NLRB Upends Obama-Era Legal Test for Employee Handbook Rules

    The newly Republican-majority National Labor Relations Board (“NLRB” or “Board”) has wasted no time setting aside controversial Obama-era Board decisions. This week’s blog focuses on last week’s decision in The Boeing Company,[1] which concerns the legality of employee handbook rules.  Next week we will discuss the Board’s reversal of the Obama-era rule governing joint employer status.

    During President Obama’s administration, the Board expanded its reach into non-unionized workplaces through its enforcement of employees’ right to engage in protected concerted activities under Section 7 of the National Labor Relations Act (“NLRA”).[2] The Obama Board “invalidated a large number of common-sense rules and requirements that most people would reasonably expect every employer to maintain.”[3] It did so under the test set forth in Lutheran Heritage Village-Livonia,[4] which asked whether employees “would reasonably construe [a policy] to prohibit Section 7 activity.”[5]

    Applying this test, the administrative law judge in The Boeing Company invalidated Boeing’s policy restricting cameras and recording devices Lutheran Heritage test. The Board reversed the judge’s decision and overruled Lutheran Heritage test, reasoning that that test improperly failed to take into account legitimate justifications that may support management policies, rules, and handbook provisions. The Board held that, when evaluating facially-neutral policies, rules and handbook provisions, it must evaluate: (a) the nature and extent of the potential impact on NLRA rights, and (b) legitimate justifications associated with the rule. The Board further stated that it will categorize workplace rules in its future cases, in order to provide clarity and certainty to employers.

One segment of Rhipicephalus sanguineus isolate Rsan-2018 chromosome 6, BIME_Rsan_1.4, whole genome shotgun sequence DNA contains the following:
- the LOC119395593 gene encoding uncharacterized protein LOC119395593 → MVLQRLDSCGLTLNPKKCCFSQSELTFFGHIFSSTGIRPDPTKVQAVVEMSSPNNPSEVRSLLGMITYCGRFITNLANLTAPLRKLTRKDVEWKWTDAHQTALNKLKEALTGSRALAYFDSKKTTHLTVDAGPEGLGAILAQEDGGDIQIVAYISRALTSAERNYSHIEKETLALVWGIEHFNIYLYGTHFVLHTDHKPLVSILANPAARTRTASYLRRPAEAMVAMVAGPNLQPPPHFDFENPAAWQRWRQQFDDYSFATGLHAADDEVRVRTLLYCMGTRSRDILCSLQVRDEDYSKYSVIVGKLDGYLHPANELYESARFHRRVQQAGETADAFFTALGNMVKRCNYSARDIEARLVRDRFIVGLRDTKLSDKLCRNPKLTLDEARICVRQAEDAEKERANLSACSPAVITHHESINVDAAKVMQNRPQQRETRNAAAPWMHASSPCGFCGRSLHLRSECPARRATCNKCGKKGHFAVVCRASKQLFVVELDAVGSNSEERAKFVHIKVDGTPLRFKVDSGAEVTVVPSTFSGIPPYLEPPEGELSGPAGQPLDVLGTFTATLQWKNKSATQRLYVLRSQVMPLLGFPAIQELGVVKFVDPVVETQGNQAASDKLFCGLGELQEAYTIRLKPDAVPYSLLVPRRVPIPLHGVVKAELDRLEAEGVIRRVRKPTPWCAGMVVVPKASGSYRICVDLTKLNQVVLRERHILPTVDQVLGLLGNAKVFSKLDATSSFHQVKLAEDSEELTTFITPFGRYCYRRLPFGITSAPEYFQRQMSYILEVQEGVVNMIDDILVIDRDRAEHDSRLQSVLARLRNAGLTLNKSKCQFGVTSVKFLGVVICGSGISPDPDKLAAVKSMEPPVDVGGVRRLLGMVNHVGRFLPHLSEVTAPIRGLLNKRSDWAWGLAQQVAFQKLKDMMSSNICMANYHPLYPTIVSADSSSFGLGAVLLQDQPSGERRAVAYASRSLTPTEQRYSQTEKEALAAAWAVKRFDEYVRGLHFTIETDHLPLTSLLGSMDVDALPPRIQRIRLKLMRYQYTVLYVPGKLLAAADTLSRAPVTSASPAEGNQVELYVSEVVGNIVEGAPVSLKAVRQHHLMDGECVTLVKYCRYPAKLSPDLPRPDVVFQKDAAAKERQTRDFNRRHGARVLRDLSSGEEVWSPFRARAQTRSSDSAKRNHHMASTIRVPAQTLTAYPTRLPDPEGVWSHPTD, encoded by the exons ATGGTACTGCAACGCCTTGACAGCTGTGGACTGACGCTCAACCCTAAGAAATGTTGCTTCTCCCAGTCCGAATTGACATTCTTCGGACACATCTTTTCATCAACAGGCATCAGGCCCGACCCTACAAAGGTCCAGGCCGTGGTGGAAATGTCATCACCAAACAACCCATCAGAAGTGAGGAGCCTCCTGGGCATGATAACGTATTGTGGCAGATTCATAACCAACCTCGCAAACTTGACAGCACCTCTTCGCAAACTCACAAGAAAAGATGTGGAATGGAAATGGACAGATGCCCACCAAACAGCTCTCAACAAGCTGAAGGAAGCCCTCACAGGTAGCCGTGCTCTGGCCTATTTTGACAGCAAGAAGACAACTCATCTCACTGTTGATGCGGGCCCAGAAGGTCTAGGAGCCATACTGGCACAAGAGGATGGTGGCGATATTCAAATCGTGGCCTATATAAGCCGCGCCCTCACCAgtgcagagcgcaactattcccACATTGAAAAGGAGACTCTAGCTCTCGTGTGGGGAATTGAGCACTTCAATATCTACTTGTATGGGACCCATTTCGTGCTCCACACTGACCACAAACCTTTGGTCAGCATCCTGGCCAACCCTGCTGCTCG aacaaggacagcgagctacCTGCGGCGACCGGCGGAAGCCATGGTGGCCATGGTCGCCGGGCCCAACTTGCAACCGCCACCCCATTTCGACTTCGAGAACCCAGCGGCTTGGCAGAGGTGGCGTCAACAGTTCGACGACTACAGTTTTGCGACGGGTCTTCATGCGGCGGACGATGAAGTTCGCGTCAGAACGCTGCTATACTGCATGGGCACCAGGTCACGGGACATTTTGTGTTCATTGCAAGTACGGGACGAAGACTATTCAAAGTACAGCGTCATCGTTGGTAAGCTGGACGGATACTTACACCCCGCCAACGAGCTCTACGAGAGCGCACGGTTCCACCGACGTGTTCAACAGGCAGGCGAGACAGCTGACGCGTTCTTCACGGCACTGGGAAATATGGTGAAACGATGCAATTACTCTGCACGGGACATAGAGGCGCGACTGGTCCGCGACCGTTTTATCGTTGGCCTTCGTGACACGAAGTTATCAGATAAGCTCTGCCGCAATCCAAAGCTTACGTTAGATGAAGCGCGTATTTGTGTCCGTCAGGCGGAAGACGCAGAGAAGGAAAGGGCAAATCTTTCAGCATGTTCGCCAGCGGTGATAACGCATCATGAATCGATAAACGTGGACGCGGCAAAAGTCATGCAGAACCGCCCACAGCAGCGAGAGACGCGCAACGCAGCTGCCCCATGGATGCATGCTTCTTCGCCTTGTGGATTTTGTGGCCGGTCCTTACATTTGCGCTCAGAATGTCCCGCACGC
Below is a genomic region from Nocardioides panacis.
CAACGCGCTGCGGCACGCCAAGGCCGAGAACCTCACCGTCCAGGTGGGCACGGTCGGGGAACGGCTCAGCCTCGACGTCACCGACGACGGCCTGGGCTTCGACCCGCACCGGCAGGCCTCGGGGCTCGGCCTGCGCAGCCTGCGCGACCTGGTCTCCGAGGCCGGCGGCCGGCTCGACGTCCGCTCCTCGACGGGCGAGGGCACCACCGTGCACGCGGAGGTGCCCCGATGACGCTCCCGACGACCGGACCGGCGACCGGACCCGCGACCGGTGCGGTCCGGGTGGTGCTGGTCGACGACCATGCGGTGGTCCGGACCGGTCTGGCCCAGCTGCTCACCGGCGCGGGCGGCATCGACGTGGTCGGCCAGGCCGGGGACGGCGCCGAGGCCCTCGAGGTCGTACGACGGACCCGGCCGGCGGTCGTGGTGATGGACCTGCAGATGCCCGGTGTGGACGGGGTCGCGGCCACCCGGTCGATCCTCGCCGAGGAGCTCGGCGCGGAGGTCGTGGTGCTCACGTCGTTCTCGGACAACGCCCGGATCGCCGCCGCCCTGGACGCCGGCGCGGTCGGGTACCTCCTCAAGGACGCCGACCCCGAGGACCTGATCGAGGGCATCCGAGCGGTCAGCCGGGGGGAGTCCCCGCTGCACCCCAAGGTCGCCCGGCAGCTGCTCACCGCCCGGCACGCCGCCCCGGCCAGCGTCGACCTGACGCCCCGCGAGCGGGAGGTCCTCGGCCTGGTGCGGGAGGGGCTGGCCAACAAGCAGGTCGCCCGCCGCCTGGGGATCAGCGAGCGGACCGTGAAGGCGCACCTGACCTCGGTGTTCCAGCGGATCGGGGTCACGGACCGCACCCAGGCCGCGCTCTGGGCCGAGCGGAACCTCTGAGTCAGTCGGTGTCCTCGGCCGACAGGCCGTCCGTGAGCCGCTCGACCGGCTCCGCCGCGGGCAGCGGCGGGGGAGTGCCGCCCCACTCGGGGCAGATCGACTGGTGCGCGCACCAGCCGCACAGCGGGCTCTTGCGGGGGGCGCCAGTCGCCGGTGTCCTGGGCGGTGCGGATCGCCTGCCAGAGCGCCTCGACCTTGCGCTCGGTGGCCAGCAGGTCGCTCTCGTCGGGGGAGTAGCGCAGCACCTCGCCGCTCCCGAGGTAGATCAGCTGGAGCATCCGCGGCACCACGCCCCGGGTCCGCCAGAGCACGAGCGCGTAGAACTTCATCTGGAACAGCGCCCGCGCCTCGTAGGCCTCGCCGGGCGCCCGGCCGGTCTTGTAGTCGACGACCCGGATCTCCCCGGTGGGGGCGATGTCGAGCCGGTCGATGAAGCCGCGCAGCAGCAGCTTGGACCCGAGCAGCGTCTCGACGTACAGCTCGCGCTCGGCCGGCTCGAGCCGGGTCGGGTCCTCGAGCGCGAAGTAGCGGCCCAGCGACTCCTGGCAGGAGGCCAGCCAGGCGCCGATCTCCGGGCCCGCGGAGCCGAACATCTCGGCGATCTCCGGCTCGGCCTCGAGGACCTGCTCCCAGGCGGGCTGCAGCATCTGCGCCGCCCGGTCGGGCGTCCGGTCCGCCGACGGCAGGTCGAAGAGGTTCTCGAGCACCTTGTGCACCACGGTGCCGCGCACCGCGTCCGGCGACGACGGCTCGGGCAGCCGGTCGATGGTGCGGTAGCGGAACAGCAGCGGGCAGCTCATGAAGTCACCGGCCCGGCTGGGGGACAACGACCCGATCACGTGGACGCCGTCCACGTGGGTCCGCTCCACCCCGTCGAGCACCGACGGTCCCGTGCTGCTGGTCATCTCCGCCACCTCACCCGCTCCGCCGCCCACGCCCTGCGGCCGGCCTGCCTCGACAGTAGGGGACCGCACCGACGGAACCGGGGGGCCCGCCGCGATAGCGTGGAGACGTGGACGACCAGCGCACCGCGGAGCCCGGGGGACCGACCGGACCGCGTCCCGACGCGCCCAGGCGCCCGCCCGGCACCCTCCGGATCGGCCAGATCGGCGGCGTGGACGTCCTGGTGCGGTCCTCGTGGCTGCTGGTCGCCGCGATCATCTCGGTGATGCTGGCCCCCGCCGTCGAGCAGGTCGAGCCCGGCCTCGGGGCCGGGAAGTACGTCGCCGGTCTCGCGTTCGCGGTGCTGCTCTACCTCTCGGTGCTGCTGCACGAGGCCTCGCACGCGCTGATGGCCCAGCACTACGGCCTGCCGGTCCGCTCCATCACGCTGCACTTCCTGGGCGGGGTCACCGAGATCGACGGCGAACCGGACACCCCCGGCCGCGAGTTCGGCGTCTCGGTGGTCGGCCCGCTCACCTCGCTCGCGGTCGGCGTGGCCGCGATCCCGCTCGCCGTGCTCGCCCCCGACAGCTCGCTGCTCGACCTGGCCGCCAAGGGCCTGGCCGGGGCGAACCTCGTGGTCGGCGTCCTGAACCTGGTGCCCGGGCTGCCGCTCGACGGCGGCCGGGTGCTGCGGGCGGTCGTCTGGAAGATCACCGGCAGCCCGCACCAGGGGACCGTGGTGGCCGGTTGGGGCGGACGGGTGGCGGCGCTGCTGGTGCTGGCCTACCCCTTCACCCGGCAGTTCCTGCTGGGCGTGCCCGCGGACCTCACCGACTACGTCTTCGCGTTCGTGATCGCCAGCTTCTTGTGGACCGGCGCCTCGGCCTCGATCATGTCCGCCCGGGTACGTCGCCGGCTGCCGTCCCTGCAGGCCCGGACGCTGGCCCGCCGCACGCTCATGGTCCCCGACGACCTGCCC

Applying the new test, the Board held that although Boeing’s no-camera rule could in some circumstances impact employees’ engagement in protected concerted activity, the slight adverse impact was outweighed by the substantial security and confidentiality justifications associated with Boeing’s rule.

Practical Takeaway

    The Board’s updated test for employee handbook policies gives employers greater flexibility in implementing social media policies, no-recording or camera rules, or civility policies, where such policies are plainly supported by reasonable business justifications. Employers are cautioned to proceed carefully as the Board begins to decide cases under the new test, and are encouraged to consult with a labor attorney before implementing changes.

[1] The Boeing Company and Society of Professional Engineering Employees in Aerospace, IFPTE Local 2001, 365 NLRB No. 154 (Dec. 14, 2017) (“The Boeing Company”).

[2] Section 7 of the NLRA protects the rights of employees to form or join unions, bargain, or otherwise engage in concerted activities for their mutual aid or protection, and also protects the right to refrain from such activities. Section 8(a)(1) of the NLRA makes it an unfair labor practice “to interfere with, restrain, or coerce employees in the exercise of” their Section 7 rights. NLRA § 8(a)(1), 29 U.S.C. § 158(a)(1).

[3] The Boeing Company, 365 NLRB No. 154, slip op. at 2.

[4] Lutheran Heritage Village-Livonia, 343 NLRB 646 (2004) (“Lutheran Heritage”).

[5] The Boeing Company, 365 NLRB No. 154, slip op. at 1.

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